Congress to EPA: Reduce “Reliance on Testing in Vertebrates”

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The House Appropriations Committee’s Interior Subcommittee, a key Congressional committee, just passed out of subcommittee their bill to fund the Environmental Protection Agency (EPA) next year. That bill’s accompanying report (which articulates what Congress wants EPA to focus on, among other things) contains this great language:

Improving Risk Assessments for Susceptible Subpopulations.—...The Committee understands that in-vitro and in-silico methods have the potential to identify risks to potentially exposed or susceptible subpopulations more efficiently and accurately than traditional animal models, and urges the Agency to include in its Strategic Plan a section concerning the development and implementation of alternative test methods that are directly applicable to identifying the risks faced by susceptible subpopulations, while reducing reliance on testing in vertebrates.”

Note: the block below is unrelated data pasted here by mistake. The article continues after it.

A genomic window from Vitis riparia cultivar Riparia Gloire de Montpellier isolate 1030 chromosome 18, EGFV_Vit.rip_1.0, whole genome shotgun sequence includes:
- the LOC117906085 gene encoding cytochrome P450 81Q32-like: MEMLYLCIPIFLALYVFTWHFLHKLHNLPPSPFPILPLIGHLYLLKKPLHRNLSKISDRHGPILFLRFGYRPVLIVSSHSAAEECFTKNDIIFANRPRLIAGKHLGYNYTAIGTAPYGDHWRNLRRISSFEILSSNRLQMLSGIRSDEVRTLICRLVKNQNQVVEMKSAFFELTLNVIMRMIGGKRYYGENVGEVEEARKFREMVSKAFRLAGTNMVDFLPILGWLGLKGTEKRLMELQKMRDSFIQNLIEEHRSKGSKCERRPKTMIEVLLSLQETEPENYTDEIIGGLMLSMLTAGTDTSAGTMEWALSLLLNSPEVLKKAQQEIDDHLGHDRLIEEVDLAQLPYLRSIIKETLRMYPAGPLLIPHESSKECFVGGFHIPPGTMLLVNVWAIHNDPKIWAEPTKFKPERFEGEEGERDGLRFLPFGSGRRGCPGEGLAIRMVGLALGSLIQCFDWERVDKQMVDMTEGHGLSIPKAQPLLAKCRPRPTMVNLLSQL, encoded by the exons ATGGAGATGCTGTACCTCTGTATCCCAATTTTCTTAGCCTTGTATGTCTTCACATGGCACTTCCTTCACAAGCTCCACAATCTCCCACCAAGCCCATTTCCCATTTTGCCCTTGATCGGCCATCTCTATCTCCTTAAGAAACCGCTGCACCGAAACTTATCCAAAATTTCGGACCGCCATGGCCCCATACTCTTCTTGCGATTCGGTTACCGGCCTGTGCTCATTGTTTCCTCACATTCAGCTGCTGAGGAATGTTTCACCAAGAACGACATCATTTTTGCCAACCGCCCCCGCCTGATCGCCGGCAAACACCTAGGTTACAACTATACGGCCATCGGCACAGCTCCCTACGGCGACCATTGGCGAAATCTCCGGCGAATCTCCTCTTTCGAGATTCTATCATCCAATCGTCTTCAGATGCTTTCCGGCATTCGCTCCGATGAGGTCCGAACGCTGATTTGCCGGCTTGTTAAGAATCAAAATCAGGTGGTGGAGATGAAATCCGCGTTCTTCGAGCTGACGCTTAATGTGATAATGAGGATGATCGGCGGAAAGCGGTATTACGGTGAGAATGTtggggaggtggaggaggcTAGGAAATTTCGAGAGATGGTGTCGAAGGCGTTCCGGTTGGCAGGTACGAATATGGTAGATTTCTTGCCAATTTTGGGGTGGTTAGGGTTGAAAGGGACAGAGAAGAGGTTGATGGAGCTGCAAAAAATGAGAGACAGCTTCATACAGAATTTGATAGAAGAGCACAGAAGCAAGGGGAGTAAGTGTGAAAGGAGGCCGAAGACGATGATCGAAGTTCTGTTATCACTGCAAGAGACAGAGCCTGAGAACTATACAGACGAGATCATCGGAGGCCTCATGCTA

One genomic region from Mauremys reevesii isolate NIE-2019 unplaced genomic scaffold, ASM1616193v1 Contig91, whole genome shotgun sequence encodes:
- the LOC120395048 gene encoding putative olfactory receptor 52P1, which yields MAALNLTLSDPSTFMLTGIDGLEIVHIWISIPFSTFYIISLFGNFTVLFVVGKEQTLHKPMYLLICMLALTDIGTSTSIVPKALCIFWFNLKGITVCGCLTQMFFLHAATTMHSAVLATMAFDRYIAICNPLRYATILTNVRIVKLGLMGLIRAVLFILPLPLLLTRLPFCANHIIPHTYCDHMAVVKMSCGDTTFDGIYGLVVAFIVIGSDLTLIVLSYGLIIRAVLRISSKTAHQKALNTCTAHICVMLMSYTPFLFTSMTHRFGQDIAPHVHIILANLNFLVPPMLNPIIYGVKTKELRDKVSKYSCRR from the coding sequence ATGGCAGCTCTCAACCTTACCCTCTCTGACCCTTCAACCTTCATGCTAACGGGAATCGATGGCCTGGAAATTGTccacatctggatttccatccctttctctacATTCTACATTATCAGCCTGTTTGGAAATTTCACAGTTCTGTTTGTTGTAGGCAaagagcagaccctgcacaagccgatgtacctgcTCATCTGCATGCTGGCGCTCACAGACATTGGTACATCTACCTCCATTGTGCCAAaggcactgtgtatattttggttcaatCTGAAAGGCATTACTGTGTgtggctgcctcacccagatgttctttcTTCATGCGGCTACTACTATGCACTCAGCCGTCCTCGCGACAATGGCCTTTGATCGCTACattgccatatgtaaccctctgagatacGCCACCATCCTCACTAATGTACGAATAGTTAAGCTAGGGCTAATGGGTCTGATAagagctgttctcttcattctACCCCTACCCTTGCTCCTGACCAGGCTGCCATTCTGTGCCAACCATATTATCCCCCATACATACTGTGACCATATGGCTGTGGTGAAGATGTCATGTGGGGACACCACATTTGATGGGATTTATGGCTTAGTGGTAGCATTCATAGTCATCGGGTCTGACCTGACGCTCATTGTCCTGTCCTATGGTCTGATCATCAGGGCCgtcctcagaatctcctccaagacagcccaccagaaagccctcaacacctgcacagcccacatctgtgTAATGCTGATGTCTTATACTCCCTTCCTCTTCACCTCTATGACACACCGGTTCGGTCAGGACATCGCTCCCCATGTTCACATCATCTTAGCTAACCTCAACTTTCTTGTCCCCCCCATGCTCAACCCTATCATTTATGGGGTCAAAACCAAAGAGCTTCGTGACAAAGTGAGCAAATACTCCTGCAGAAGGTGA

This means Congress, who funds EPA and ultimately calls the shots, is urging EPA to reduce reliance on testing in vertebrates.

Moreover, the language points out that non-animal methods have potential to outperform animal experiments.

Last year, this same committee, and ultimately all of Congress when the bill passed, asked EPA to report back to Congress on progress made in reducing chemical testing on animals.

Anyone who cares about animals suffering in unnecessary medical experiments should be grateful to the House Appropriations Committee’s members and the committee staff for helping to reduce unnecessary animal suffering.